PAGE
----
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Since 1987, the year he founded Le Concert Spirituel, Hervé Niquet has been a major figure in musical life, but he is also an actor in a class of his own. Major because it is thanks to his love of French music, the grands motets, large forms, and works both known and less known, that we have discovered or rediscovered treasures by Campra, Boismortier, Charpentier, Lully, Handel, Striggio, Offenbach, Grétry... Major because he is respected and loved by a great number of singers and stage directors with whom he has collaborated... And in a class of his own because he has an uncommon (or even unique, in the current musical landscape!) capacity for sharing his music directly with the audience.
Alpha is delighted to welcome this great, ‘total’ artist to begin a long-term collaboration and release the fruit of his latest research, his wishes, his discoveries and his follies.
In addition to the Don Quichotte concocted with his accomplices Shirley & Dino, the festivities begin in Venice, with Vivaldi’s deservedly famous Gloria and Magnificat, but in a version that we are not accustomed to hearing:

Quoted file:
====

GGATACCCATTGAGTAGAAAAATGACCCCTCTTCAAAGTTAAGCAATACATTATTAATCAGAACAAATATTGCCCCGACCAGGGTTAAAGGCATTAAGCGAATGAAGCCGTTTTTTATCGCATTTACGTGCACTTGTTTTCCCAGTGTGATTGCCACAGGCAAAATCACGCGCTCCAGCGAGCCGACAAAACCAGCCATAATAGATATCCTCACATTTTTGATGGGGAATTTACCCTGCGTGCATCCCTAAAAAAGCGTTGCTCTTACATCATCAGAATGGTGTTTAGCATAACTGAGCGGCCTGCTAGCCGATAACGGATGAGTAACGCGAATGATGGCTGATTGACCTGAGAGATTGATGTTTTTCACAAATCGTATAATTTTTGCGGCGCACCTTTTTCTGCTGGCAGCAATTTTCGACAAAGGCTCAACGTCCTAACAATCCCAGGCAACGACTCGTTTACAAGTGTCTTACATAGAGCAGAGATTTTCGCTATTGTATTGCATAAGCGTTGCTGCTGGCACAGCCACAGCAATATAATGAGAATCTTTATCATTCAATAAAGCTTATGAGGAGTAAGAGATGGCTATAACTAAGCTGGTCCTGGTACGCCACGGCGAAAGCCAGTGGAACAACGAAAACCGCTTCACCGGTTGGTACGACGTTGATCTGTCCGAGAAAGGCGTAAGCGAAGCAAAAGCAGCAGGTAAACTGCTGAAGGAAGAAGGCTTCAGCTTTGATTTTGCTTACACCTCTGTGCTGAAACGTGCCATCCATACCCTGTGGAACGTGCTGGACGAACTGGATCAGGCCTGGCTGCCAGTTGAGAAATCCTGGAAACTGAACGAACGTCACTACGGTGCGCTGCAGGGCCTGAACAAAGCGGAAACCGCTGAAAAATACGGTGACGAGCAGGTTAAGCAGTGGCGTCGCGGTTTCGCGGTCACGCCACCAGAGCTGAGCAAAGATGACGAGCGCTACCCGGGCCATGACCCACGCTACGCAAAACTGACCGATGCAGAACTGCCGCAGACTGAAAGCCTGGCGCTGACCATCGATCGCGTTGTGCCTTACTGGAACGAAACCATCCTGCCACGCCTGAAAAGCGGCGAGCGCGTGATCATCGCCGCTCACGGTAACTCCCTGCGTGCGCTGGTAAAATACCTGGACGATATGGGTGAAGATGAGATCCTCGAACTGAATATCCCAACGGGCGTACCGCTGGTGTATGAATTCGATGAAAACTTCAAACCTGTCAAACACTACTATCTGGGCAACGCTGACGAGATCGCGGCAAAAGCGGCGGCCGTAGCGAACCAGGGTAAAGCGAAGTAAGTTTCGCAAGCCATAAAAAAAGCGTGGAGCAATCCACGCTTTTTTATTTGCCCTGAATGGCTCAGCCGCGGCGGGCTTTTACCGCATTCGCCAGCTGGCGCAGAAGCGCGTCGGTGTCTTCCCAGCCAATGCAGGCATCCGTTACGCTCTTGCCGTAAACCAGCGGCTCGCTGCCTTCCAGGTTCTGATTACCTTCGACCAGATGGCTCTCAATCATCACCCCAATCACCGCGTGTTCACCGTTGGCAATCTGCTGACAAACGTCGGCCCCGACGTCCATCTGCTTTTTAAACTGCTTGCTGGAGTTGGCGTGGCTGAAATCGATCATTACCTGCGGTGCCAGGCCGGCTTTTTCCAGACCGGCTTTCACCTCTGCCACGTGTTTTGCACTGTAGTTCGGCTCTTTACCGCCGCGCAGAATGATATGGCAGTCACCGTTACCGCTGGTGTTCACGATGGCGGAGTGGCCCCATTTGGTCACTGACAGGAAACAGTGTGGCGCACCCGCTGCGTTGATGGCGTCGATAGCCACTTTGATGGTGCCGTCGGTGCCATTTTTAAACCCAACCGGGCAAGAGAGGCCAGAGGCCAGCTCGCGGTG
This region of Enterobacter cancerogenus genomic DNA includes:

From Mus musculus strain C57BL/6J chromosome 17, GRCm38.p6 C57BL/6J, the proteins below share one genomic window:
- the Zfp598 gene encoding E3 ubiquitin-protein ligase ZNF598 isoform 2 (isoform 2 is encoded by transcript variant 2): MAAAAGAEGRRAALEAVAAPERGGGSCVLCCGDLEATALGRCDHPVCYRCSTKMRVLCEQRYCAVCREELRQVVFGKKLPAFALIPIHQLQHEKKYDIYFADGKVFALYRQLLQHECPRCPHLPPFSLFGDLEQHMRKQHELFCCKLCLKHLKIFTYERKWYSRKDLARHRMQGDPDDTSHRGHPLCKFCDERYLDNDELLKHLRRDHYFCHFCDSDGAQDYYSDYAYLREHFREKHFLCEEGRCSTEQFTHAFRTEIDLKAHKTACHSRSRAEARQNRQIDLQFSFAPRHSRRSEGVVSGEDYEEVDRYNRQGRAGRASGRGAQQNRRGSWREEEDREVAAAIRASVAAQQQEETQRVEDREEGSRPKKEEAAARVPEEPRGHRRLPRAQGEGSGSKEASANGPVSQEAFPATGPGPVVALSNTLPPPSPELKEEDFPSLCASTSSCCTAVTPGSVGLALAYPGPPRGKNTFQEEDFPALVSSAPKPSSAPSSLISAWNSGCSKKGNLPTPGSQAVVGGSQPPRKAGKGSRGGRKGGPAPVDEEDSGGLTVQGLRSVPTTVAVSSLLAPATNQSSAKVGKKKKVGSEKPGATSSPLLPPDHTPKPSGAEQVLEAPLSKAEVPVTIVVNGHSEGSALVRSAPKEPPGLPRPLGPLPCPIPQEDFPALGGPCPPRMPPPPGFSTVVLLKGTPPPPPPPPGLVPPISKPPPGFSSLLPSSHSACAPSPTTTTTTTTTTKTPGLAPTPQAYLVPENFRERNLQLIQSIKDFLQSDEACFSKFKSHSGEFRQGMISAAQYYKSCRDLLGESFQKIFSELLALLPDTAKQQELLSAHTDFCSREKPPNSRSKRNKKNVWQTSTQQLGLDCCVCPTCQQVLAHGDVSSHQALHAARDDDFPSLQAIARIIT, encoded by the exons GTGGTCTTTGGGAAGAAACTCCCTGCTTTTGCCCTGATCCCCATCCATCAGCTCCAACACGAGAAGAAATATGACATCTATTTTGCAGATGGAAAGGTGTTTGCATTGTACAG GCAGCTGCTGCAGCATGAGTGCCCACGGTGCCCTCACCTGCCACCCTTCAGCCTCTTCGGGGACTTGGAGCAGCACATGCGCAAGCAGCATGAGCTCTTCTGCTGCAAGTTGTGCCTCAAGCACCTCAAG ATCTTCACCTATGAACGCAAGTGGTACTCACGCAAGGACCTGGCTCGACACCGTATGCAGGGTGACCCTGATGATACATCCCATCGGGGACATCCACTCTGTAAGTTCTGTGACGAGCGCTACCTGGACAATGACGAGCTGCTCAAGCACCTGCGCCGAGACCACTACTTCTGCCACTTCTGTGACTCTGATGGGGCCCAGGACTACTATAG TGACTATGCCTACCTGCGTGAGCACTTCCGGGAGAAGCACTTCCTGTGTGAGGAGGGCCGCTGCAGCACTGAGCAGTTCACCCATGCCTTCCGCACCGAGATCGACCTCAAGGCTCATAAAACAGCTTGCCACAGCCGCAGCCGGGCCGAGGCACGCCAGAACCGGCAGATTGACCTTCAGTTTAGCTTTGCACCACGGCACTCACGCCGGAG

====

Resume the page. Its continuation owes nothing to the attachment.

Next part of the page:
‘We have lots of things to discover in these works that we thought we knew,’ says an enthusiastic Hervé Niquet. ‘We propose a version that is never heard. It’s the original version, the one that Vivaldi had written for the Ospedale in Venice.’
The Ospedale della Pietà is the orphanage where Vivaldi was hired in 1703 as a violin teacher then later, maestro de’ concerti. Being a girls’ orphanage, the original version of the Gloria was written for two women’s choirs and two small orchestras, forces that could take their place in the organ loft of the establishment’s church.
Afterwards, to make some money, he created a version for four mixed voices,’ relates Hervé Niquet. It is this version, with tenors and basses, that is well known.
In the original version, ‘with the tenor lines sung by the sopranos, the melodic line is completely different. We don’t recognize it. And the solos sung in chapel by the six altos together, sounds completely different. In this version, there is fantastic work on the women’s voices. We have been performing this on tour for four years, and there is no habit, no routine. Every reprise, every «refresher» is absolutely fascinating. A nice feeling, nice sentiments, this is jubilant music. Vivaldi is, after all, a very good composer...’ (Source: Ouest France)